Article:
In 2010, Union County Parks revised and updated its Master Plan for the County Parks system. Below are sections from that 200-page document that deal with paths, trails and greenways.
Planning Goals and Action Strategies
This Master Plan has been developed to address the issues Union County’s residents feel are important to a viable and accessible parks and recreation system. It is intended to achieve realistic goals for the enhancement of Union County’s social, cultural and environmental well being. To achieve that, this plan recommends that the County focus on five specific Goals and their associated strategic steps summarized below that will drive future decision making.
Goal 1: Provide an Interconnected System of High Quality, Accessible, Multi-Use Trails and Greenway Corridors.
Strategy: Work with other government agencies and community partners to improve walkable access to parks and recreation opportunities throughout Union County.
- Partner with schools, libraries, and other public places to provide park and recreation amenities throughout neighborhoods and close to homes.
- Consider opportunities for trails in areas that have little or none currently. The long-term goal should be to connect with existing trail network where possible.
- Work with other City departments and community groups to ensure safe pedestrian access across physical barriers to parks and recreation facilities. Incorporate traffic calming strategies at access points to parks, open space, and trail heads.
- Create walking /bicycle maps with routes and mileages of park and trails. Make these available online and in printed form. Provide wayfinding signage along trails and walking routes to make them more useful to visitors.
- Look for opportunities to provide trail links to specific destinations like schools, parks, indoor recreational facilities, and businesses. More useful to visitors.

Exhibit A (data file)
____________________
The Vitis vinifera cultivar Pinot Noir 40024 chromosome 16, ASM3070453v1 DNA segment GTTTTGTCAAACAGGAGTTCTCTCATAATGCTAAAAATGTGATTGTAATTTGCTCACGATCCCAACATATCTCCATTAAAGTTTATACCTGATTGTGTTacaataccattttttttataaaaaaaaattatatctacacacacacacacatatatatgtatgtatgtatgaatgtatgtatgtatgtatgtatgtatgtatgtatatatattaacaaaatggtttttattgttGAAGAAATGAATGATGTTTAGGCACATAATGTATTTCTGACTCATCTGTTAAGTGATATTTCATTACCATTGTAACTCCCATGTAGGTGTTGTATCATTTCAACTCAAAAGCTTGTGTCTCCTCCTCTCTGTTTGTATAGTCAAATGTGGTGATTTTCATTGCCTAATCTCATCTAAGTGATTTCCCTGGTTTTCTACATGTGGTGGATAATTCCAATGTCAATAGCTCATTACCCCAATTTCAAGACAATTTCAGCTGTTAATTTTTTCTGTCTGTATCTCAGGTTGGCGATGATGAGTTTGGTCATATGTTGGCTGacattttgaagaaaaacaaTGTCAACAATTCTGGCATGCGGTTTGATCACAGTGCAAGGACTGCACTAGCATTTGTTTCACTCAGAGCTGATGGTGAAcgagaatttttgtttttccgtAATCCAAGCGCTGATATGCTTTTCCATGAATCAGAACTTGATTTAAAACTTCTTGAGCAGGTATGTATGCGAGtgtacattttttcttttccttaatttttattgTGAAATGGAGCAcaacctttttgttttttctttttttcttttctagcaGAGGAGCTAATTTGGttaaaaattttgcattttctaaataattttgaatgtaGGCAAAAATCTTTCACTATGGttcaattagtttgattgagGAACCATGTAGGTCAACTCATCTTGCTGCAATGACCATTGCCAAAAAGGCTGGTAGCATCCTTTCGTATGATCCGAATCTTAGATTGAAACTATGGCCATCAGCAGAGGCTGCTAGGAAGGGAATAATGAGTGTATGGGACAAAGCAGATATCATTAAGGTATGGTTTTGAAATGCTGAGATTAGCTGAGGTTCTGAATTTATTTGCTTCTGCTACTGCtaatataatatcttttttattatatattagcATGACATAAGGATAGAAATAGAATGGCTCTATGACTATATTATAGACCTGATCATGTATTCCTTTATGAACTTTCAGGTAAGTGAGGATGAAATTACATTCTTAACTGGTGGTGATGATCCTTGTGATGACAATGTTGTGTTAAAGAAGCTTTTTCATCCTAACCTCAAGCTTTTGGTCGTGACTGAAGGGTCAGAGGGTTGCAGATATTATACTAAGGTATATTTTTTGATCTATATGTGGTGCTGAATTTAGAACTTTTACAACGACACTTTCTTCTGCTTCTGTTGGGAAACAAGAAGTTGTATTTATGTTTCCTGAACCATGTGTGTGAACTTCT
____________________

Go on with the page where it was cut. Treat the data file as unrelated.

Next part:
- Provide adequate funding to maintain existing and new trails.
- Develop partnerships and user agreements with utility companies to develop trails corridors in easement right-of ways where safe and appropriate.
- Work with the municipalities to develop a wayfinding program that links and coordinates all municipal and county open spaces
Strategy: Encourage outdoor recreation for all ages and ability levels.
- Provide trails that comply with the Americans with Disabilities Act.
- Provide a variety of trail experiences and trails that serve multiple uses.
- Where appropriate, permit multiple uses of trails – walking, running, bicycling, and horseback riding.
- Provide adequate opportunity for rest and contemplation.
Strategy: Develop standards for trail amenities.
- Furnish trail systems with appropriate supporting trailhead improvements that include interpretive, directory and mileage signage as well as rules and regulations for trail use.
- Provide site furnishings such as benches, bike racks, dog waste stations, trash containers.
- Utilize native vegetation in planted areas where possible.
- Provide safe parking areas.
- Provide lighting in high-use areas and where appropriate.
Strategy: Facilitate community involvement and stewardship.